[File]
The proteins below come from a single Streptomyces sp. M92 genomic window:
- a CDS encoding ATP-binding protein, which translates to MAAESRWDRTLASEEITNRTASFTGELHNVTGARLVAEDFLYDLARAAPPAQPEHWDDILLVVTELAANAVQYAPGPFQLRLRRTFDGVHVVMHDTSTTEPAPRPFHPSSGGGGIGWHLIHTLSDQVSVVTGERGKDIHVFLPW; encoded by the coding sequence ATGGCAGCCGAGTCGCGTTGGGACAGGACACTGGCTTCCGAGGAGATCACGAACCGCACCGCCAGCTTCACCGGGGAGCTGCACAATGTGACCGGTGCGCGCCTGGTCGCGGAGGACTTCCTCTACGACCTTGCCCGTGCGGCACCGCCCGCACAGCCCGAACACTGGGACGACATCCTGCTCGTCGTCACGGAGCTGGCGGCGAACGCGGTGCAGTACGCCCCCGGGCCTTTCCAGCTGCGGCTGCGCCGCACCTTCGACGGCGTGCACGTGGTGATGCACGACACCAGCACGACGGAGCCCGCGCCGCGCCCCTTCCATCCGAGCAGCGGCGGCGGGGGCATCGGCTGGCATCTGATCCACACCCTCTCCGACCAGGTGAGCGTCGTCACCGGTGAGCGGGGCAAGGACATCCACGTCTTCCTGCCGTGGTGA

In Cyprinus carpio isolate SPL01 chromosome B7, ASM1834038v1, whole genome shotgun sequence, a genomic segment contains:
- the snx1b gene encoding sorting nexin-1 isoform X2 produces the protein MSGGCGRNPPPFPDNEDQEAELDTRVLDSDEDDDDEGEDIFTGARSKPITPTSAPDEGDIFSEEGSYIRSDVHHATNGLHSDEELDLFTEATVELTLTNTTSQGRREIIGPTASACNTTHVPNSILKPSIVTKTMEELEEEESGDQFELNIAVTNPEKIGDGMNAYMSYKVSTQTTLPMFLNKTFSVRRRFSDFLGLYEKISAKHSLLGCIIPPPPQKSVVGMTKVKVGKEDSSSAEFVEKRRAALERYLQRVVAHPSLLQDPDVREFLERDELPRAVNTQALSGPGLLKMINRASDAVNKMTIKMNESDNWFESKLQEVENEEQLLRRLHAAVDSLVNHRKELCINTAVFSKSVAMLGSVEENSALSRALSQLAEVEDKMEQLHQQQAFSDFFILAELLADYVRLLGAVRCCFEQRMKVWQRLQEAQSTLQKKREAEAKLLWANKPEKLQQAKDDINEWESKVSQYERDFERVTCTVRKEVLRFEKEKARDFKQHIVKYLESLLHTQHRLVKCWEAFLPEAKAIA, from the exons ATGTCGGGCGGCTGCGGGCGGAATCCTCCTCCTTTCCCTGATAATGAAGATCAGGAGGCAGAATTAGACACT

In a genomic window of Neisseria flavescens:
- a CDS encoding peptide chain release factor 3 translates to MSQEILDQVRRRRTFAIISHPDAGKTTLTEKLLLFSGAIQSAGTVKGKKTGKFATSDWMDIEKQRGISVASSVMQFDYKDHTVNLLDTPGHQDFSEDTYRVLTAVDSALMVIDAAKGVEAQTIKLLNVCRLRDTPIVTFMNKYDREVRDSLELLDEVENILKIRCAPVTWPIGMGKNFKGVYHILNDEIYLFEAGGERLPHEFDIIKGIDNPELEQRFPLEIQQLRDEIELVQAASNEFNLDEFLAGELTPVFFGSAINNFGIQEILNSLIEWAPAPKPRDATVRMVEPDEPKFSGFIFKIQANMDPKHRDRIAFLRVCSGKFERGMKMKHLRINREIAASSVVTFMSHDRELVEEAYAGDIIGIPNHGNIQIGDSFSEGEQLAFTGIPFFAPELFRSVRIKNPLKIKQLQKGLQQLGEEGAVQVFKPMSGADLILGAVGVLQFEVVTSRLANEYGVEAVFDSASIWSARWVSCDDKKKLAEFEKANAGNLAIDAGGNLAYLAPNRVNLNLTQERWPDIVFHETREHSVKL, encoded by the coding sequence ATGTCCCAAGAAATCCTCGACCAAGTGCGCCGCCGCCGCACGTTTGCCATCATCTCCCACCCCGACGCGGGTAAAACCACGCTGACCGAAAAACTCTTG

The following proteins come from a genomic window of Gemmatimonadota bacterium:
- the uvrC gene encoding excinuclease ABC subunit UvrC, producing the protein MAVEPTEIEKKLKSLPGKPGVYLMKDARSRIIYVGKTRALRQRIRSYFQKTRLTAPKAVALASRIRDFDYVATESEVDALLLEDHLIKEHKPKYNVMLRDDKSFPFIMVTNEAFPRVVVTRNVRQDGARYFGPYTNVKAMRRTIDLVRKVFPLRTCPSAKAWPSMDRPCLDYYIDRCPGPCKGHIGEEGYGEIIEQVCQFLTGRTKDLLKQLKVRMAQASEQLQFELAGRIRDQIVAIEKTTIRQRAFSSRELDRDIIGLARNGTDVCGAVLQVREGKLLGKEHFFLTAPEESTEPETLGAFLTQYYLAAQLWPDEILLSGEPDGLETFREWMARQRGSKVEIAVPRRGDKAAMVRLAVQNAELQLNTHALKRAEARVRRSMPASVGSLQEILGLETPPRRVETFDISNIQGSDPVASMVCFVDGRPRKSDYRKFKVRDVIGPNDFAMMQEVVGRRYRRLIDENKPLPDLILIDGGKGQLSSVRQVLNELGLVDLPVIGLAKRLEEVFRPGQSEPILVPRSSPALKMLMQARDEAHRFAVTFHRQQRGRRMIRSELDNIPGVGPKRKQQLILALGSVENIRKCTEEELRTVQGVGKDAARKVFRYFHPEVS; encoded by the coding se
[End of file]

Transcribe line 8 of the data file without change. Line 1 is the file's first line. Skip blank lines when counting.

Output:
- the uvrC gene encoding excinuclease ABC subunit UvrC, producing the protein MAVEPTEIEKKLKSLPGKPGVYLMKDARSRIIYVGKTRALRQRIRSYFQKTRLTAPKAVALASRIRDFDYVATESEVDALLLEDHLIKEHKPKYNVMLRDDKSFPFIMVTNEAFPRVVVTRNVRQDGARYFGPYTNVKAMRRTIDLVRKVFPLRTCPSAKAWPSMDRPCLDYYIDRCPGPCKGHIGEEGYGEIIEQVCQFLTGRTKDLLKQLKVRMAQASEQLQFELAGRIRDQIVAIEKTTIRQRAFSSRELDRDIIGLARNGTDVCGAVLQVREGKLLGKEHFFLTAPEESTEPETLGAFLTQYYLAAQLWPDEILLSGEPDGLETFREWMARQRGSKVEIAVPRRGDKAAMVRLAVQNAELQLNTHALKRAEARVRRSMPASVGSLQEILGLETPPRRVETFDISNIQGSDPVASMVCFVDGRPRKSDYRKFKVRDVIGPNDFAMMQEVVGRRYRRLIDENKPLPDLILIDGGKGQLSSVRQVLNELGLVDLPVIGLAKRLEEVFRPGQSEPILVPRSSPALKMLMQARDEAHRFAVTFHRQQRGRRMIRSELDNIPGVGPKRKQQLILALGSVENIRKCTEEELRTVQGVGKDAARKVFRYFHPEVS; encoded by the coding se